General Kelley’s life has been one of honor. He chose the Signal Corps, a fitting place for one who embraces technology’s sword. And the Army chose him, as much for his character as for his capabilities. Indeed, the man we celebrate today built a rock-solid reputation as a leader of unwavering integrity and loyalty; loyalty that extends even to his favorite football team, his beloved, but battered, New Orleans Saints. [Laughter.]

Now, following logic understandable perhaps only to the Irish, Dave has said that the Saints’ unbroken string of bad luck may somehow be related to his undying support. [Laughter.] Sounds like he’s from New England and used to root for the Red Sox. [Laughter.] So rumor has it, he’s considering shifting his allegiance to the Redskins—and that’s easy to do in today’s environment—if for no other reason than to better the fortunes of the Saints.

Finally, Dave Kelley’s life has been one devoted to country. Through some of the most difficult years for our men and women in uniform—through Vietnam, through the decade that followed—Dave Kelley chose to stay with the Army. He believed that no matter the popular view, America would always need strong leaders to build a strong defense. And that’s exactly the philosophy he brought to Washington.

For the last seven years, first on the Joint Staff and then more recently at DISA, General Kelley put his energy, optimism, and insight into anticipating what America’s warfighters would need in the next fight. He led the charge to make sure our forces had the most advanced information they needed to fight and prevail, not only in places like Kosovo, but wherever the fight might come.

We retrieved a copy of General Kelley’s yearbook, and beside his youthful picture is this quote, "The vintage of wisdom is to know that rest is rust and that real life is in love, laughter and work." There could be no more prescient summation of the life and ethic of the man we honor today, an ethic shaped in so many ways by his mother, Kitty. If she would just stand for one second, please. [Applause.] As the general would be the first to admit, she has helped shape this most technically astute soldier by her own love of learning, which she continues to pursue at her local college today, and by her independent spirit and great pride in her son. So, Mrs. Kelley, thank you very much. Thank you for your support to your son in his most remarkable career.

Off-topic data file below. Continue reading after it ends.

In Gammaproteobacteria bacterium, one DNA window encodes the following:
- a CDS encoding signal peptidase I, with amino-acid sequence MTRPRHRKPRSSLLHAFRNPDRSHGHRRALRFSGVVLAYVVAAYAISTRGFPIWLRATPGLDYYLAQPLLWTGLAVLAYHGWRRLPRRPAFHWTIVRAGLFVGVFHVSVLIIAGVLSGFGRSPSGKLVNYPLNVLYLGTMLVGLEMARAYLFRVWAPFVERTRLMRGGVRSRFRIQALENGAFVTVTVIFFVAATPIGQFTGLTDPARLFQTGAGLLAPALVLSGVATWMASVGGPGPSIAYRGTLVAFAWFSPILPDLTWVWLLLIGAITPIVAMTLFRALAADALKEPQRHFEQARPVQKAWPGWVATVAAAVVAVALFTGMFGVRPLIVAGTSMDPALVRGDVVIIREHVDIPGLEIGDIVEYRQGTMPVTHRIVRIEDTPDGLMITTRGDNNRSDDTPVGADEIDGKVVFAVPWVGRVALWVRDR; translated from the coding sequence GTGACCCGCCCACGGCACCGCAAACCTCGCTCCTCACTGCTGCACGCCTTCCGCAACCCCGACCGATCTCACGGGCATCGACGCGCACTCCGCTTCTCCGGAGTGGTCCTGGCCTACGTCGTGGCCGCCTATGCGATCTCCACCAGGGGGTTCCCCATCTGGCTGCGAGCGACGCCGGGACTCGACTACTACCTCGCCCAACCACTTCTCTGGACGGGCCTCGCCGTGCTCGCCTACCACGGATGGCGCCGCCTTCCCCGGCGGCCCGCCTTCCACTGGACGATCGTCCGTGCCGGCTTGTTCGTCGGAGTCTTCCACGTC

Thirty years ago, another young officer also began a remarkable career of service in command, control, communications and computers, in the United States Air Force. Today, we welcome Lieutenant General Harry Raduege as DISA’s new director, and we also note the service of his son, Air Force Captain Chad Raduege.

Harry, in almost two years at NORAD, you have fused our space forces with our forces on earth, as we witnessed so remarkably in Kosovo. In the coming years, we’ll look to you to ensure that all our forces can communicate and survive in the missions of the future. So we congratulate you and Julee and welcome you both. And, if you and Julee would just briefly stand. [Applause.]

In closing, let me say that the man we honor ends a career he began on June 8, 1966, exactly 34 years ago today. In characteristic fashion, this soldier’s story comes full circle, a living testament to MacArthur’s words that "the Long Gray Line has never failed us."

Indeed, it was Dave Kelley’s faith in this nation, his faith in the Army, and his faith in the warfighter that has truly defined and distinguished his entire career. General Kelley, while we can never fully express our gratitude, we can thank you for your life of duty. We thank you for your honor. And we thank you for many decades of proud service to this great country. Thank you very much. [Applause.]